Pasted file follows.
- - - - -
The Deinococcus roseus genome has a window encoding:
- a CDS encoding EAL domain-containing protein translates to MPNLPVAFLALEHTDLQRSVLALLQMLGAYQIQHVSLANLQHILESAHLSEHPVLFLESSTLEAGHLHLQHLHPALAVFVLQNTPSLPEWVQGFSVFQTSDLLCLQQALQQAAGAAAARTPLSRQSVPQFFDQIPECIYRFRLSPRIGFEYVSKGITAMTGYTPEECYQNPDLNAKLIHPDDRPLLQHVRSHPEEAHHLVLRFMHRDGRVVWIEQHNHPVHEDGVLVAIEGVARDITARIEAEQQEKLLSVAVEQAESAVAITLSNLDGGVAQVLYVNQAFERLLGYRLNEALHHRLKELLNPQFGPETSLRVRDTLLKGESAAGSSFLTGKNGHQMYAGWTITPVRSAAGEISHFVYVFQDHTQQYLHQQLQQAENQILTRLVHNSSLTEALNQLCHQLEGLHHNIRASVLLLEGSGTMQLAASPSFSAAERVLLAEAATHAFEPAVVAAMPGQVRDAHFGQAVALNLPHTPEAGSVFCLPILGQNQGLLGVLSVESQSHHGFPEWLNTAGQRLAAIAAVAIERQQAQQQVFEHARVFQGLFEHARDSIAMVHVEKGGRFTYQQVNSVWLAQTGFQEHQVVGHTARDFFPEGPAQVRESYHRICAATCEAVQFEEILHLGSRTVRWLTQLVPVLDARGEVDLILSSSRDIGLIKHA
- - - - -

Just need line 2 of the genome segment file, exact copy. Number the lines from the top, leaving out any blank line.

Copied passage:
- a CDS encoding EAL domain-containing protein translates to MPNLPVAFLALEHTDLQRSVLALLQMLGAYQIQHVSLANLQHILESAHLSEHPVLFLESSTLEAGHLHLQHLHPALAVFVLQNTPSLPEWVQGFSVFQTSDLLCLQQALQQAAGAAAARTPLSRQSVPQFFDQIPECIYRFRLSPRIGFEYVSKGITAMTGYTPEECYQNPDLNAKLIHPDDRPLLQHVRSHPEEAHHLVLRFMHRDGRVVWIEQHNHPVHEDGVLVAIEGVARDITARIEAEQQEKLLSVAVEQAESAVAITLSNLDGGVAQVLYVNQAFERLLGYRLNEALHHRLKELLNPQFGPETSLRVRDTLLKGESAAGSSFLTGKNGHQMYAGWTITPVRSAAGEISHFVYVFQDHTQQYLHQQLQQAENQILTRLVHNSSLTEALNQLCHQLEGLHHNIRASVLLLEGSGTMQLAASPSFSAAERVLLAEAATHAFEPAVVAAMPGQVRDAHFGQAVALNLPHTPEAGSVFCLPILGQNQGLLGVLSVESQSHHGFPEWLNTAGQRLAAIAAVAIERQQAQQQVFEHARVFQGLFEHARDSIAMVHVEKGGRFTYQQVNSVWLAQTGFQEHQVVGHTARDFFPEGPAQVRESYHRICAATCEAVQFEEILHLGSRTVRWLTQLVPVLDARGEVDLILSSSRDIGLIKHA